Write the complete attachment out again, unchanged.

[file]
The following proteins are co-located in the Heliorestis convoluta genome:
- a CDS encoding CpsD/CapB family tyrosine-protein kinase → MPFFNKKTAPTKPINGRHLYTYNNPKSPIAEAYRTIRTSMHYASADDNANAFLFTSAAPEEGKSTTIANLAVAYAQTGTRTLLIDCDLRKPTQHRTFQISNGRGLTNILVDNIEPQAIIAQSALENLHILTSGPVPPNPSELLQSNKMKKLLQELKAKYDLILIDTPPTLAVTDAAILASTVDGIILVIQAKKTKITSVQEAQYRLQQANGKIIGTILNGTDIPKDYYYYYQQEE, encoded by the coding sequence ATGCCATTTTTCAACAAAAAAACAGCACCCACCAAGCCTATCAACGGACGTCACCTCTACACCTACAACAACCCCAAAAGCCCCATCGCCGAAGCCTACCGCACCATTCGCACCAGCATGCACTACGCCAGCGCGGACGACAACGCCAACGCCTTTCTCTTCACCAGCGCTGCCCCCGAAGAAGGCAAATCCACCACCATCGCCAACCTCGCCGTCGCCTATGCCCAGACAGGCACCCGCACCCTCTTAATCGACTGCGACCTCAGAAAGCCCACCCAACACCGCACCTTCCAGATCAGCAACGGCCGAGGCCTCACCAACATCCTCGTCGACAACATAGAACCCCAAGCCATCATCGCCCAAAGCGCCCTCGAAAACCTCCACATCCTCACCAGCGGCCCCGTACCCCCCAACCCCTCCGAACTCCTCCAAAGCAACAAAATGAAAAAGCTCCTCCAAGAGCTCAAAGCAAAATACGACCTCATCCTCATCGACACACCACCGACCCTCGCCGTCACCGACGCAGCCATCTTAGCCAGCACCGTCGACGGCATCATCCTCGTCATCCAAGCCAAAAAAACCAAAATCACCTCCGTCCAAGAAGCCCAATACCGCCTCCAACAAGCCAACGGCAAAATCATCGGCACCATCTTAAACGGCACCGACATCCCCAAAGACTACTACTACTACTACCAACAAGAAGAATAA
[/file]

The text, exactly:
The following proteins are co-located in the Heliorestis convoluta genome:
- a CDS encoding CpsD/CapB family tyrosine-protein kinase → MPFFNKKTAPTKPINGRHLYTYNNPKSPIAEAYRTIRTSMHYASADDNANAFLFTSAAPEEGKSTTIANLAVAYAQTGTRTLLIDCDLRKPTQHRTFQISNGRGLTNILVDNIEPQAIIAQSALENLHILTSGPVPPNPSELLQSNKMKKLLQELKAKYDLILIDTPPTLAVTDAAILASTVDGIILVIQAKKTKITSVQEAQYRLQQANGKIIGTILNGTDIPKDYYYYYQQEE, encoded by the coding sequence ATGCCATTTTTCAACAAAAAAACAGCACCCACCAAGCCTATCAACGGACGTCACCTCTACACCTACAACAACCCCAAAAGCCCCATCGCCGAAGCCTACCGCACCATTCGCACCAGCATGCACTACGCCAGCGCGGACGACAACGCCAACGCCTTTCTCTTCACCAGCGCTGCCCCCGAAGAAGGCAAATCCACCACCATCGCCAACCTCGCCGTCGCCTATGCCCAGACAGGCACCCGCACCCTCTTAATCGACTGCGACCTCAGAAAGCCCACCCAACACCGCACCTTCCAGATCAGCAACGGCCGAGGCCTCACCAACATCCTCGTCGACAACATAGAACCCCAAGCCATCATCGCCCAAAGCGCCCTCGAAAACCTCCACATCCTCACCAGCGGCCCCGTACCCCCCAACCCCTCCGAACTCCTCCAAAGCAACAAAATGAAAAAGCTCCTCCAAGAGCTCAAAGCAAAATACGACCTCATCCTCATCGACACACCACCGACCCTCGCCGTCACCGACGCAGCCATCTTAGCCAGCACCGTCGACGGCATCATCCTCGTCATCCAAGCCAAAAAAACCAAAATCACCTCCGTCCAAGAAGCCCAATACCGCCTCCAACAAGCCAACGGCAAAATCATCGGCACCATCTTAAACGGCACCGACATCCCCAAAGACTACTACTACTACTACCAACAAGAAGAATAA